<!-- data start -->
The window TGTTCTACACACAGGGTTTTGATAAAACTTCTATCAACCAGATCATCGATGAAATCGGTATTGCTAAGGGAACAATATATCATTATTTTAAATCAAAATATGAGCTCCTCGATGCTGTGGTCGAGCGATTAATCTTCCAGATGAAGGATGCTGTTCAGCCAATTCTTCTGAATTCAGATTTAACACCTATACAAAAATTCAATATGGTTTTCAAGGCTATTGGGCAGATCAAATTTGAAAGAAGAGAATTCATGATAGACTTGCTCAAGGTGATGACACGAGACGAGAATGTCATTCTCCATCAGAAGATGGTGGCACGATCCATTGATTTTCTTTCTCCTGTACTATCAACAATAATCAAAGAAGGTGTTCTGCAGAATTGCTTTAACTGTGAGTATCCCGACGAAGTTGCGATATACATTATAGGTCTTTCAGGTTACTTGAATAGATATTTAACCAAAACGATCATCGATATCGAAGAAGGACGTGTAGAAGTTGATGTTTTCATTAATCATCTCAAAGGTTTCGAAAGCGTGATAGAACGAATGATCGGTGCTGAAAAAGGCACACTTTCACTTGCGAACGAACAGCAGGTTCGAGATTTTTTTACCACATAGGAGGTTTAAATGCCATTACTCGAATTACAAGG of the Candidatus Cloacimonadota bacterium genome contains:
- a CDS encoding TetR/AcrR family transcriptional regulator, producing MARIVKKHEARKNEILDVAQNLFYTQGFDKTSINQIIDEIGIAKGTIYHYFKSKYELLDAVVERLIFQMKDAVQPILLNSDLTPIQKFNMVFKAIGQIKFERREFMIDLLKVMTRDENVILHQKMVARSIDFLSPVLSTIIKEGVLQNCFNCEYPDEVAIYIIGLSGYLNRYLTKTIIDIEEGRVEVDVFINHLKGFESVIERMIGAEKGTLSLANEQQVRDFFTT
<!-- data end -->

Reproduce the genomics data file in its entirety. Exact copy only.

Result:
The window TGTTCTACACACAGGGTTTTGATAAAACTTCTATCAACCAGATCATCGATGAAATCGGTATTGCTAAGGGAACAATATATCATTATTTTAAATCAAAATATGAGCTCCTCGATGCTGTGGTCGAGCGATTAATCTTCCAGATGAAGGATGCTGTTCAGCCAATTCTTCTGAATTCAGATTTAACACCTATACAAAAATTCAATATGGTTTTCAAGGCTATTGGGCAGATCAAATTTGAAAGAAGAGAATTCATGATAGACTTGCTCAAGGTGATGACACGAGACGAGAATGTCATTCTCCATCAGAAGATGGTGGCACGATCCATTGATTTTCTTTCTCCTGTACTATCAACAATAATCAAAGAAGGTGTTCTGCAGAATTGCTTTAACTGTGAGTATCCCGACGAAGTTGCGATATACATTATAGGTCTTTCAGGTTACTTGAATAGATATTTAACCAAAACGATCATCGATATCGAAGAAGGACGTGTAGAAGTTGATGTTTTCATTAATCATCTCAAAGGTTTCGAAAGCGTGATAGAACGAATGATCGGTGCTGAAAAAGGCACACTTTCACTTGCGAACGAACAGCAGGTTCGAGATTTTTTTACCACATAGGAGGTTTAAATGCCATTACTCGAATTACAAGG of the Candidatus Cloacimonadota bacterium genome contains:
- a CDS encoding TetR/AcrR family transcriptional regulator, producing MARIVKKHEARKNEILDVAQNLFYTQGFDKTSINQIIDEIGIAKGTIYHYFKSKYELLDAVVERLIFQMKDAVQPILLNSDLTPIQKFNMVFKAIGQIKFERREFMIDLLKVMTRDENVILHQKMVARSIDFLSPVLSTIIKEGVLQNCFNCEYPDEVAIYIIGLSGYLNRYLTKTIIDIEEGRVEVDVFINHLKGFESVIERMIGAEKGTLSLANEQQVRDFFTT